Teachers in the Mobile County Public School System (MCPSS) will be required to teach students remotely from their classrooms when classes resume Sept. 1. Teachers with children are now having to find child care when availability is already limited due to the novel coronavirus.
Alabama Educators Association UniServ Director Abigail Davis said teachers are concerned about what to do with their children if they can’t access or afford adequate day care. She said some principals are allowing parents to bring their children in their classrooms as long as they aren’t disruptive, while others say only MCPSS employees will be allowed inside.
MCPSS Director of Communication Rena Philips said teachers who are having issues finding child care should contact their principals, as the district has an “internal plan” for that.
The CARES Act allows employees whose child care provider is unavailable to take 10 weeks off at two-thirds of their standard pay, up to $200 per day.
Davis said if many teachers choose this option, provided they are financially able to do so, it could lead to a shortage of teachers, putting a greater load on other teachers whose class sizes will increase.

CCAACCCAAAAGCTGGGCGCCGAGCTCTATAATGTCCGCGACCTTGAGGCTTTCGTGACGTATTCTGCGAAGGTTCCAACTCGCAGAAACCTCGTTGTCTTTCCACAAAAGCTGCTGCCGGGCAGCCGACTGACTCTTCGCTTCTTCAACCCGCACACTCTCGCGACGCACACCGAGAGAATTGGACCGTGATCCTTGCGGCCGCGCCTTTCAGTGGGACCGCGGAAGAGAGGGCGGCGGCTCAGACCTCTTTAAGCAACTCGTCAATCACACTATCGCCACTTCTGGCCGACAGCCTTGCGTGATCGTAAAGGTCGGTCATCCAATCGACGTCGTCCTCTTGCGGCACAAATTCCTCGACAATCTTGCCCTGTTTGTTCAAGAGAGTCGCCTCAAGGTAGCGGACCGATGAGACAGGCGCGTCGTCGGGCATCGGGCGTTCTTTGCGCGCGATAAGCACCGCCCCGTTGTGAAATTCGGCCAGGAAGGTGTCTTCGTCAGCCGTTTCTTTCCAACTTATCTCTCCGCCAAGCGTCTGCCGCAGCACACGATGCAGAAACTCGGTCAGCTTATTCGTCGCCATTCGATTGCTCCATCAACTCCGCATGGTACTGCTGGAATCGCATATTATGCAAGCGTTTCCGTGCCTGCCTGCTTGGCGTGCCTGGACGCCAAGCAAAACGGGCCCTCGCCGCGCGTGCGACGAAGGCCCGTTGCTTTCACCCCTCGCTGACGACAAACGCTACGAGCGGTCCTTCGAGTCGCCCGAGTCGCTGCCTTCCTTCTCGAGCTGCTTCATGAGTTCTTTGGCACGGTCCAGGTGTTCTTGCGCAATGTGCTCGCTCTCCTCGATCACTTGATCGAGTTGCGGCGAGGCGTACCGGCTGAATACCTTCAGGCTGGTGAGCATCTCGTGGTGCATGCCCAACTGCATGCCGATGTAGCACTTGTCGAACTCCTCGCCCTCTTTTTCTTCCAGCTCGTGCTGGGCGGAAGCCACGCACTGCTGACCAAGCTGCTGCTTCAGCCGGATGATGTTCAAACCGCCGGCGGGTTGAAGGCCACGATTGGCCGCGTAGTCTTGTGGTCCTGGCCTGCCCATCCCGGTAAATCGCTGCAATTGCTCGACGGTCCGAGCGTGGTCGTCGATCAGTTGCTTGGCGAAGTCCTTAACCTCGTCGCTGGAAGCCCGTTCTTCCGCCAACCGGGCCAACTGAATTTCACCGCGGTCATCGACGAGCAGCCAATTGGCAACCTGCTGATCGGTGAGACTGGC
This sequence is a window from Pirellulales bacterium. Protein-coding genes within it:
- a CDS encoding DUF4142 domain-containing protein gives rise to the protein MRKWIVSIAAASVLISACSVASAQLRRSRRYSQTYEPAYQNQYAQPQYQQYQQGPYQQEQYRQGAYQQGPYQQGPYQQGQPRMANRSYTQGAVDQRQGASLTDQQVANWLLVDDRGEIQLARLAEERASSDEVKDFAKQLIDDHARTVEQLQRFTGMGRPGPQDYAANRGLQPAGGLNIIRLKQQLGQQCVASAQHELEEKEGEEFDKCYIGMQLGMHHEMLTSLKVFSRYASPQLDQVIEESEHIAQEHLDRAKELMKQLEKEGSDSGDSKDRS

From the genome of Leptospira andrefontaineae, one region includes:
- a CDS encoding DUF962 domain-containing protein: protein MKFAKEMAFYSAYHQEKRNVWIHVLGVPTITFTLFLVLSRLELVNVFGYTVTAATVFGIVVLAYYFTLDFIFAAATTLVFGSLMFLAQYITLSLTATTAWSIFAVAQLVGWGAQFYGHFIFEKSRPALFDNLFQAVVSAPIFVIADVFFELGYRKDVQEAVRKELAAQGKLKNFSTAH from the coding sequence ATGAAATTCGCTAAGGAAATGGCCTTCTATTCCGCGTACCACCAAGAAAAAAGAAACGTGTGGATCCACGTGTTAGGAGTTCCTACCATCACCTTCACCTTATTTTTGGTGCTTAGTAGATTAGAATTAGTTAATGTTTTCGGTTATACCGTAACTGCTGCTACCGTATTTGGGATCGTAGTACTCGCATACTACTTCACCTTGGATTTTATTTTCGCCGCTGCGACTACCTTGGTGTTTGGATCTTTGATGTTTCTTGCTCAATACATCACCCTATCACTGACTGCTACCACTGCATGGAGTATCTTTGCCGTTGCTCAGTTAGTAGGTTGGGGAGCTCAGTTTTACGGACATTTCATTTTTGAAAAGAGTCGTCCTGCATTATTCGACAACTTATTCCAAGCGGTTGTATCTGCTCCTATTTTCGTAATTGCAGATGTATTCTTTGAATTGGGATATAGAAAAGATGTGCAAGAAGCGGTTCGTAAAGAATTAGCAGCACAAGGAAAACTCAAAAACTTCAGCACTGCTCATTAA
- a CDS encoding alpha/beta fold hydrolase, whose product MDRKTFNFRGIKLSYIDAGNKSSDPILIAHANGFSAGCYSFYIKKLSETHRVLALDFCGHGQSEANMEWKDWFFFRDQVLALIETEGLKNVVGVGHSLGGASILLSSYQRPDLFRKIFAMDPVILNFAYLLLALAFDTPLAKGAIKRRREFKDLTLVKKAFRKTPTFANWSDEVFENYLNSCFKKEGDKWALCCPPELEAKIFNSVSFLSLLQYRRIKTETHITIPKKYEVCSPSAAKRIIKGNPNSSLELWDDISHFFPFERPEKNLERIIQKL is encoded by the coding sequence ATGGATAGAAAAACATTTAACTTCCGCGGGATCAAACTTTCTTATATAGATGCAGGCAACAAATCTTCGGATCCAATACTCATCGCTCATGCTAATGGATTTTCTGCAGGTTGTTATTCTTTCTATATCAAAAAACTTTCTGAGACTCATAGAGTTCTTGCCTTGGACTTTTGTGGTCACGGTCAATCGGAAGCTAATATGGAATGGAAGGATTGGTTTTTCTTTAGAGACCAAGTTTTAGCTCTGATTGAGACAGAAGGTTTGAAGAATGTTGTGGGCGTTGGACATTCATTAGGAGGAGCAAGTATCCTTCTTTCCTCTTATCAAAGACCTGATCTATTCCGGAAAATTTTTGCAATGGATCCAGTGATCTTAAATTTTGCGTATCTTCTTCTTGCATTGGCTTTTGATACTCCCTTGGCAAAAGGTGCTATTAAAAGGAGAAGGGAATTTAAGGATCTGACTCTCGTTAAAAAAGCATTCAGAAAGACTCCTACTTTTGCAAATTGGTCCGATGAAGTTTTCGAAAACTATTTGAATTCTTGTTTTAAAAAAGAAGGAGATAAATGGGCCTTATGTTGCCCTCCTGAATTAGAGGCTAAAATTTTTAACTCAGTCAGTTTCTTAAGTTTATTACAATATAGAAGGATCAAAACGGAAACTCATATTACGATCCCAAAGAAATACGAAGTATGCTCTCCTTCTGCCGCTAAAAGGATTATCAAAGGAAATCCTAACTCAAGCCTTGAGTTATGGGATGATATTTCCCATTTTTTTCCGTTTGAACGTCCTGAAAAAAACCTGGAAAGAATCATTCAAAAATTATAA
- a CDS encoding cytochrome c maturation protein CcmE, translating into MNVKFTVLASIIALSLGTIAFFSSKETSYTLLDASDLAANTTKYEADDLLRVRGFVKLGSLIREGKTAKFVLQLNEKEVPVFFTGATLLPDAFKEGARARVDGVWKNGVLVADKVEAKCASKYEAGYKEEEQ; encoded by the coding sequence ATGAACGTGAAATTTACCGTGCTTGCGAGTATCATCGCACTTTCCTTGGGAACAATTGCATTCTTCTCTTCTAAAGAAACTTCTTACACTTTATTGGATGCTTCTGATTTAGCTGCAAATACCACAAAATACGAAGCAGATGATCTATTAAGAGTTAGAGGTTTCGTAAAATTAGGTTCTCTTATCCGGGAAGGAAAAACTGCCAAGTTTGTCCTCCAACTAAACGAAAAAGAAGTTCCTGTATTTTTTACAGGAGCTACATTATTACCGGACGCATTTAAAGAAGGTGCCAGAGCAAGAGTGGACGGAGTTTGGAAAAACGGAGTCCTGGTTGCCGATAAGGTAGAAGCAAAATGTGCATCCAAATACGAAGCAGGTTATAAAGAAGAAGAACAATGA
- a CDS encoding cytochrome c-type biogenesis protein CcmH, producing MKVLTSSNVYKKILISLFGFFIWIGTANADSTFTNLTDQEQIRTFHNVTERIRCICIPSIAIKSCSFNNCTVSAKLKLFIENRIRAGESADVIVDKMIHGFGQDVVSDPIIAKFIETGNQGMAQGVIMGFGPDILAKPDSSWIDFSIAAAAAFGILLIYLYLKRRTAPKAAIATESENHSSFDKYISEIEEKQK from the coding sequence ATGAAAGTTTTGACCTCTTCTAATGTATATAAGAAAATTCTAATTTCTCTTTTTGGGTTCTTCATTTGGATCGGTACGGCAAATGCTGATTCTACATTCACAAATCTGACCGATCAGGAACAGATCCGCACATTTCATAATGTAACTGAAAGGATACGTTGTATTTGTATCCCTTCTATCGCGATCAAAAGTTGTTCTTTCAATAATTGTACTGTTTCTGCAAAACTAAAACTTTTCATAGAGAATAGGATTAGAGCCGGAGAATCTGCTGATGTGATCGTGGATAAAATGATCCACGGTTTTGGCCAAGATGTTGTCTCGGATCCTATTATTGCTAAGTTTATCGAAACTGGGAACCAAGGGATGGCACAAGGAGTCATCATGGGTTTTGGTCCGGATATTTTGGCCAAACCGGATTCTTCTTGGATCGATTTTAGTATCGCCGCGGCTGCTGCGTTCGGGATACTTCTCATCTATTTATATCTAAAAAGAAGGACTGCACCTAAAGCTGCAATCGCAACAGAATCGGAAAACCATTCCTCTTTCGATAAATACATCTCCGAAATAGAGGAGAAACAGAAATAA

Some teachers are at greater risk of contracting COVID-19. Being required to work in their classrooms could pose a greater risk than working remotely, especially if other teachers can bring their children to their classrooms with them.
Michelle Holloway is a teacher in MCPSS and has been fighting breast cancer since May 2018. During the pandemic, she has only left home to visit her doctors.
“I don’t understand why we can’t [teach] from our home,” she said. “We did it fourth quarter.”
Holloway said she was concerned for her personal safety. She wouldn’t bring her child with her to her classroom because of the increased risk, and thinks she would be safer if other people made that same decision.
“All of my doctors have stated how it’s safer for me to be at home,” Holloway said.
When adapting education to the pandemic, Davis said there is always going to be a downside. Allowing children into their parents’ classrooms puts high-risk teachers at greater risk, while restricting entry to MCPSS employees could lead to a shortage of teachers and increased class sizes for everyone else.
“There isn’t a right answer,” she said.
Philips said the district decided to require teachers work from their classrooms so all of their materials will be available to them. This includes SMARTboards, cameras, a stable internet connection and specialized equipment like lab equipment for science teachers. Classrooms will also be sanitized daily.
“By not having 54,000 students in the schools, our goal remains the same: to help flatten the curve of coronavirus cases in Mobile County so we can return to school for the second quarter,” Philips said in a statement.
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